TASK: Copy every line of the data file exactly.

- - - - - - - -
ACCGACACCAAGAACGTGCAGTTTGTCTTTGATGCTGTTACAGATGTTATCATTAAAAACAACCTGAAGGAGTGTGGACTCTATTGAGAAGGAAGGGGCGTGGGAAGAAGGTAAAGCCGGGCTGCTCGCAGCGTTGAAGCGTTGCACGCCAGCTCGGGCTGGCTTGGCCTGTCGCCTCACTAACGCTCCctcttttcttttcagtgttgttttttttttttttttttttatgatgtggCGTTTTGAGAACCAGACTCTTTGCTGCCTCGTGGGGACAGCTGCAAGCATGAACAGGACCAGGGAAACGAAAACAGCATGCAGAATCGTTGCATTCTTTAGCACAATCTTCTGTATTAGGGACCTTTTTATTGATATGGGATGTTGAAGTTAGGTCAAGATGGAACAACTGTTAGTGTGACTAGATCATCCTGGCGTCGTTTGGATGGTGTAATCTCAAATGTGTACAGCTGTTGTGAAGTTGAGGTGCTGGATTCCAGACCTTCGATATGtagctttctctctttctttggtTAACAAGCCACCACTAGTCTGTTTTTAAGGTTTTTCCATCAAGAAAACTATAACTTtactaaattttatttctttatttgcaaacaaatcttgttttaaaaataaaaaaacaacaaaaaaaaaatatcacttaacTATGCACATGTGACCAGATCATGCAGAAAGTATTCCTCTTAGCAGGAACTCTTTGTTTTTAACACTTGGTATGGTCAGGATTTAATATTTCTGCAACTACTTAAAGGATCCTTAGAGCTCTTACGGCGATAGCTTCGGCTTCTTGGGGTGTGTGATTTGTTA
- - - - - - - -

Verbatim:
ACCGACACCAAGAACGTGCAGTTTGTCTTTGATGCTGTTACAGATGTTATCATTAAAAACAACCTGAAGGAGTGTGGACTCTATTGAGAAGGAAGGGGCGTGGGAAGAAGGTAAAGCCGGGCTGCTCGCAGCGTTGAAGCGTTGCACGCCAGCTCGGGCTGGCTTGGCCTGTCGCCTCACTAACGCTCCctcttttcttttcagtgttgttttttttttttttttttttatgatgtggCGTTTTGAGAACCAGACTCTTTGCTGCCTCGTGGGGACAGCTGCAAGCATGAACAGGACCAGGGAAACGAAAACAGCATGCAGAATCGTTGCATTCTTTAGCACAATCTTCTGTATTAGGGACCTTTTTATTGATATGGGATGTTGAAGTTAGGTCAAGATGGAACAACTGTTAGTGTGACTAGATCATCCTGGCGTCGTTTGGATGGTGTAATCTCAAATGTGTACAGCTGTTGTGAAGTTGAGGTGCTGGATTCCAGACCTTCGATATGtagctttctctctttctttggtTAACAAGCCACCACTAGTCTGTTTTTAAGGTTTTTCCATCAAGAAAACTATAACTTtactaaattttatttctttatttgcaaacaaatcttgttttaaaaataaaaaaacaacaaaaaaaaaatatcacttaacTATGCACATGTGACCAGATCATGCAGAAAGTATTCCTCTTAGCAGGAACTCTTTGTTTTTAACACTTGGTATGGTCAGGATTTAATATTTCTGCAACTACTTAAAGGATCCTTAGAGCTCTTACGGCGATAGCTTCGGCTTCTTGGGGTGTGTGATTTGTTA